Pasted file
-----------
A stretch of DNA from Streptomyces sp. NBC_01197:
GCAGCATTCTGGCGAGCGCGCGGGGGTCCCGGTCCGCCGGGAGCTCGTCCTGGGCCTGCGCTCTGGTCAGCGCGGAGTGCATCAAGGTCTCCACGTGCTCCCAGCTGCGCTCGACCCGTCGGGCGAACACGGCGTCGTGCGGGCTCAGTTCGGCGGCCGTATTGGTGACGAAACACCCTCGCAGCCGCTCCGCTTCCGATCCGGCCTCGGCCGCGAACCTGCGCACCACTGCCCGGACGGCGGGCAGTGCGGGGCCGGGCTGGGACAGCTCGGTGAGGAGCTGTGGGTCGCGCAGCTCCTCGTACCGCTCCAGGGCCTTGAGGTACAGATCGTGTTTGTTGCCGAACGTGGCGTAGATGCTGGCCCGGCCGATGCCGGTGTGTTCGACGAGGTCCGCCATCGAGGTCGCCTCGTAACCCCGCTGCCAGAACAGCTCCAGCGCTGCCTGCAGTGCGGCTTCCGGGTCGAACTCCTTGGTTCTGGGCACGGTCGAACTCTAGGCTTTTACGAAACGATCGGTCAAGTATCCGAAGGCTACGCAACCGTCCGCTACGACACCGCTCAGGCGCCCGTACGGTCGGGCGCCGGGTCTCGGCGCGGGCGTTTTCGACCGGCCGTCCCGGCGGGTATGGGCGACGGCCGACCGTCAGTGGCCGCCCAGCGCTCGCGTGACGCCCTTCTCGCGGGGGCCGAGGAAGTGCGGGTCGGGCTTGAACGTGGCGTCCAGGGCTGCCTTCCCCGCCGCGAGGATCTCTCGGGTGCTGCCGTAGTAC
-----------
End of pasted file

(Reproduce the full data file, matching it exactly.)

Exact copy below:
A stretch of DNA from Streptomyces sp. NBC_01197:
GCAGCATTCTGGCGAGCGCGCGGGGGTCCCGGTCCGCCGGGAGCTCGTCCTGGGCCTGCGCTCTGGTCAGCGCGGAGTGCATCAAGGTCTCCACGTGCTCCCAGCTGCGCTCGACCCGTCGGGCGAACACGGCGTCGTGCGGGCTCAGTTCGGCGGCCGTATTGGTGACGAAACACCCTCGCAGCCGCTCCGCTTCCGATCCGGCCTCGGCCGCGAACCTGCGCACCACTGCCCGGACGGCGGGCAGTGCGGGGCCGGGCTGGGACAGCTCGGTGAGGAGCTGTGGGTCGCGCAGCTCCTCGTACCGCTCCAGGGCCTTGAGGTACAGATCGTGTTTGTTGCCGAACGTGGCGTAGATGCTGGCCCGGCCGATGCCGGTGTGTTCGACGAGGTCCGCCATCGAGGTCGCCTCGTAACCCCGCTGCCAGAACAGCTCCAGCGCTGCCTGCAGTGCGGCTTCCGGGTCGAACTCCTTGGTTCTGGGCACGGTCGAACTCTAGGCTTTTACGAAACGATCGGTCAAGTATCCGAAGGCTACGCAACCGTCCGCTACGACACCGCTCAGGCGCCCGTACGGTCGGGCGCCGGGTCTCGGCGCGGGCGTTTTCGACCGGCCGTCCCGGCGGGTATGGGCGACGGCCGACCGTCAGTGGCCGCCCAGCGCTCGCGTGACGCCCTTCTCGCGGGGGCCGAGGAAGTGCGGGTCGGGCTTGAACGTGGCGTCCAGGGCTGCCTTCCCCGCCGCGAGGATCTCTCGGGTGCTGCCGTAGTAC